Have you ever wondered, “Do I really need a Marketing or PR agency? Can’t I just do everything myself?” If so, this posts—and the next four that follow—are for you.

Last week, I was on a call with an advisor who asked me those exact questions about working with a PR agency. He told me, he could just write his own press releases and send them out across the wire himself.

“I can do the same thing you do,” he said.

I told him: No, you can’t. 
He took some convincing. Until that phone call, the only things he had ever seen coming out of a PR agency were poorly written press releases sent over for his approval. We gave him a glimpse of what really happens behind the scenes. We had to show all our work: the messaging, the strategizing, nurturing relationships with reporters, outreach, follow-up, and then more follow-up. Eventually, I did convince him, but the conversation was exhausting.

Surely there’s a better way.

Then the perfect analogy occurred to me: I felt the way advisors do when they have to explain the value of human expertise to DIY investors. You know the type of people I’m describing. They believe advice is a commodity. Anything you can do, they can do better—or else, their robot can.

It’s very hard to convince these investors that human advisors add real value. That’s because they can do just fine without one—for a while.  Everything goes along swimmingly, as they pat themselves on the back for being so hip and modern. Until suddenly, something big hits the fan. The market drops. Life circumstances change. They stumble and make a bad mistake, because they misunderstood some complex issue. They miss out on huge savings from a sophisticated tax strategy, because they’ve never heard of it. At long last, they finally realize the value of working with a human advisor—but it’s too late.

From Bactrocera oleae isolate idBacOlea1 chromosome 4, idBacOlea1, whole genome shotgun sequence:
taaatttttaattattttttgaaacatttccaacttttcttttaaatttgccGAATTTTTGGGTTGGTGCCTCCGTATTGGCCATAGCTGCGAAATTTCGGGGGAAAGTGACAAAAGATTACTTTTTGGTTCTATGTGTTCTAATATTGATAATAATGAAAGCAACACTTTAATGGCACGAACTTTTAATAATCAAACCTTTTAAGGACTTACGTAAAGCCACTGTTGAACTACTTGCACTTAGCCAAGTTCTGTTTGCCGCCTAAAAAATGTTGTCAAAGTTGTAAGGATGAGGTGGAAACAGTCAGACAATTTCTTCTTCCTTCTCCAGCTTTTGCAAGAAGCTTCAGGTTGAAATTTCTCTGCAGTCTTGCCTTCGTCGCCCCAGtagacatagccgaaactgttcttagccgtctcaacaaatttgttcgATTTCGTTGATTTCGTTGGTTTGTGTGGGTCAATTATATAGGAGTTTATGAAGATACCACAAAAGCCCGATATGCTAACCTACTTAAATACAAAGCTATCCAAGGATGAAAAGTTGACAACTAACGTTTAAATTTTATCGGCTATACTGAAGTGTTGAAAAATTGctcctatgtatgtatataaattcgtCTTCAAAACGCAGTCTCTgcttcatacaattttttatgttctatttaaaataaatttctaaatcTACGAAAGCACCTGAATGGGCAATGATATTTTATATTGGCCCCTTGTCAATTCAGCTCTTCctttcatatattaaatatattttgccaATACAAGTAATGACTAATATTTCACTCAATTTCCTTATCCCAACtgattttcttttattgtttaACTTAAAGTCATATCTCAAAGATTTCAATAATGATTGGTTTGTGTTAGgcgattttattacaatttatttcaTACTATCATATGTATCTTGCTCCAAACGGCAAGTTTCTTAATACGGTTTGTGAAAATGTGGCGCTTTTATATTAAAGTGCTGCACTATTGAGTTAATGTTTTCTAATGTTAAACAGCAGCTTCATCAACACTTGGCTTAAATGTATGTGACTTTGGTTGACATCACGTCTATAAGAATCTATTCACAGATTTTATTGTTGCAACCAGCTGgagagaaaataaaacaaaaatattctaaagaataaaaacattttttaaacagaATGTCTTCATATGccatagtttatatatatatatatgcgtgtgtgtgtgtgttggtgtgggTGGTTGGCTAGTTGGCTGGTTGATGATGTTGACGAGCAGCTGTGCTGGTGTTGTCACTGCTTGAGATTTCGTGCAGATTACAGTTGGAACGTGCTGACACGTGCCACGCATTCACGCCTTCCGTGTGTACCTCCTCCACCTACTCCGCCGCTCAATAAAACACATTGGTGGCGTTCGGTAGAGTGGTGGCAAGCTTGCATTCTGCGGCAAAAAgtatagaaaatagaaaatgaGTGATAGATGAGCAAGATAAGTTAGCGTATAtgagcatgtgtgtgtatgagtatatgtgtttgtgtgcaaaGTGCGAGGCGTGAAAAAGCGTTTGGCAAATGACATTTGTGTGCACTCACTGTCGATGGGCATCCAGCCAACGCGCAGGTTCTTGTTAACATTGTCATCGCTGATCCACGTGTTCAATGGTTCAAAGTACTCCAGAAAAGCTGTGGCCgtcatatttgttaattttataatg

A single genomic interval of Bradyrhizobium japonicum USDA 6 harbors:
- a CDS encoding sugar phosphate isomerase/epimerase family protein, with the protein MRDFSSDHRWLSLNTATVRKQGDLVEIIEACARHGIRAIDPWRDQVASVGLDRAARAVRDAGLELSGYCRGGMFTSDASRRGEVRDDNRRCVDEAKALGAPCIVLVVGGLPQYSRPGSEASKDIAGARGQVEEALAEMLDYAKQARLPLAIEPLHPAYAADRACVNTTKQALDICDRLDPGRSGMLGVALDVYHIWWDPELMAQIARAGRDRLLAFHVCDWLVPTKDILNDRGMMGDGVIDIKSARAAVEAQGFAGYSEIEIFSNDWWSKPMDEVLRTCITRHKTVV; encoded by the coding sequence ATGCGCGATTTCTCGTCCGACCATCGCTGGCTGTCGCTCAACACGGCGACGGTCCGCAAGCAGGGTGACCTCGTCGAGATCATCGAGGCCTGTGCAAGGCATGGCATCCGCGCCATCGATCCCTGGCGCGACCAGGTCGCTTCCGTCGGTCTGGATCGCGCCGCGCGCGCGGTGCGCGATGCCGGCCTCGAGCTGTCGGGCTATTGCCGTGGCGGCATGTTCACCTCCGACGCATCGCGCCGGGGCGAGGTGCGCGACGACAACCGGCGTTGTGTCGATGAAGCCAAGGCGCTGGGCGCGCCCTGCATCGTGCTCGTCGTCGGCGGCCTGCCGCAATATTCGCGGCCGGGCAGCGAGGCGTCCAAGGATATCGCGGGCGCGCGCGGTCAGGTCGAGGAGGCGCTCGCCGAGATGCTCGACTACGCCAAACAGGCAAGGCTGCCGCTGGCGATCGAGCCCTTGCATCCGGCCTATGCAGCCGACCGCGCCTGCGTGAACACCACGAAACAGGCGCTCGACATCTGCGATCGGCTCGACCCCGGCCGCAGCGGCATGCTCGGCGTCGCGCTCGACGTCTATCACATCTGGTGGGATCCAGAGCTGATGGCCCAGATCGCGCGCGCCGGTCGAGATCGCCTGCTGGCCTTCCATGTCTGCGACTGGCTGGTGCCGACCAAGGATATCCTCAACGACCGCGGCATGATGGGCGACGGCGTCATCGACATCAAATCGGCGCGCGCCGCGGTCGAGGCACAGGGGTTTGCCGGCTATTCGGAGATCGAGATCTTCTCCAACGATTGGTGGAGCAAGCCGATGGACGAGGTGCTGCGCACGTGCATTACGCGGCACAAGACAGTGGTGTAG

This analogy goes to the heart of the problem. It’s one thing to thoroughly vet your vendors. In fact, I encourage advisors to ask probing questions and spell out every detail in their contracts. But it’s an entirely different matter to openly doubt that a human expert adds any value at all. Because if you do, you’re undercutting your own value proposition as a live human advisor. What if your clients thought the same way about you?

All that said, not every advisor should work with a marketing or PR agency—just as not every investor should work with an advisor. How do you know if you can build a productive vendor relationship—or if going it alone better suits your style? In the next few posts, I’m going to discuss three questions you should address before hiring a marketing or PR agency:

  • Are you really open to listening to advice? Everybody likes to think they’re open-minded. But we’ve found 5 warning signs that an advisor may not be ready to let go.
  • Are you prepared to talk to a vendor?  If you want to get what you need from your vendor, you’ll have to do some homework first. I’ve put together a checklist.
  • Do you understand what an agency really does? Marketing is not as simple as you think. The better you understand it, the more you’ll recognize its value—and be able to make informed decisions about outsourcing.

Success depends on finding the right solution for your needs. My next posts should help you do just that.